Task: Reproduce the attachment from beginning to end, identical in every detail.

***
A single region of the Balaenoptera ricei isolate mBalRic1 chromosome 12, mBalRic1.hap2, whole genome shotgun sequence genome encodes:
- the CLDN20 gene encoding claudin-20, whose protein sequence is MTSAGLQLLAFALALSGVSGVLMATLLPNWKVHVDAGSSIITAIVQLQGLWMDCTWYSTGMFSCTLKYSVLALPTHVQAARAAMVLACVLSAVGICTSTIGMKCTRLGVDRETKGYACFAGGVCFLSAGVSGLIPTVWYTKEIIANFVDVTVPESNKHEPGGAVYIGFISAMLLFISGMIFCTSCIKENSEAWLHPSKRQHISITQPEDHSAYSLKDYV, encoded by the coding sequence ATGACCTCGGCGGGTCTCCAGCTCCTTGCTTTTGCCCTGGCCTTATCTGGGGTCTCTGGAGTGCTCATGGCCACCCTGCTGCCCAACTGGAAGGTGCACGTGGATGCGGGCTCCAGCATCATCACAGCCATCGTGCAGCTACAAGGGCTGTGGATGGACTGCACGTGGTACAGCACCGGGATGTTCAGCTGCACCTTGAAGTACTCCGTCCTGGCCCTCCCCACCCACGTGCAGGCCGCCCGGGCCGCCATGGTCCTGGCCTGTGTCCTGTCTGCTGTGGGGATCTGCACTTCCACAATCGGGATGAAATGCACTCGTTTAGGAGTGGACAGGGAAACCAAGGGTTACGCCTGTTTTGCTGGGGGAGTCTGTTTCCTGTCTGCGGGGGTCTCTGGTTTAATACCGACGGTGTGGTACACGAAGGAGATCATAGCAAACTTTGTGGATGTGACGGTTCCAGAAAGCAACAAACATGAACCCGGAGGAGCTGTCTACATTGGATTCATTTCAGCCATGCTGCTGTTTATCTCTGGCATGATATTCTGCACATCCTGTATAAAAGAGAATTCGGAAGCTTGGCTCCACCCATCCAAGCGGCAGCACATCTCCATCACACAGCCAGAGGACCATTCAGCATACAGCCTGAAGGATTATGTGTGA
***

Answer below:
A single region of the Balaenoptera ricei isolate mBalRic1 chromosome 12, mBalRic1.hap2, whole genome shotgun sequence genome encodes:
- the CLDN20 gene encoding claudin-20, whose protein sequence is MTSAGLQLLAFALALSGVSGVLMATLLPNWKVHVDAGSSIITAIVQLQGLWMDCTWYSTGMFSCTLKYSVLALPTHVQAARAAMVLACVLSAVGICTSTIGMKCTRLGVDRETKGYACFAGGVCFLSAGVSGLIPTVWYTKEIIANFVDVTVPESNKHEPGGAVYIGFISAMLLFISGMIFCTSCIKENSEAWLHPSKRQHISITQPEDHSAYSLKDYV, encoded by the coding sequence ATGACCTCGGCGGGTCTCCAGCTCCTTGCTTTTGCCCTGGCCTTATCTGGGGTCTCTGGAGTGCTCATGGCCACCCTGCTGCCCAACTGGAAGGTGCACGTGGATGCGGGCTCCAGCATCATCACAGCCATCGTGCAGCTACAAGGGCTGTGGATGGACTGCACGTGGTACAGCACCGGGATGTTCAGCTGCACCTTGAAGTACTCCGTCCTGGCCCTCCCCACCCACGTGCAGGCCGCCCGGGCCGCCATGGTCCTGGCCTGTGTCCTGTCTGCTGTGGGGATCTGCACTTCCACAATCGGGATGAAATGCACTCGTTTAGGAGTGGACAGGGAAACCAAGGGTTACGCCTGTTTTGCTGGGGGAGTCTGTTTCCTGTCTGCGGGGGTCTCTGGTTTAATACCGACGGTGTGGTACACGAAGGAGATCATAGCAAACTTTGTGGATGTGACGGTTCCAGAAAGCAACAAACATGAACCCGGAGGAGCTGTCTACATTGGATTCATTTCAGCCATGCTGCTGTTTATCTCTGGCATGATATTCTGCACATCCTGTATAAAAGAGAATTCGGAAGCTTGGCTCCACCCATCCAAGCGGCAGCACATCTCCATCACACAGCCAGAGGACCATTCAGCATACAGCCTGAAGGATTATGTGTGA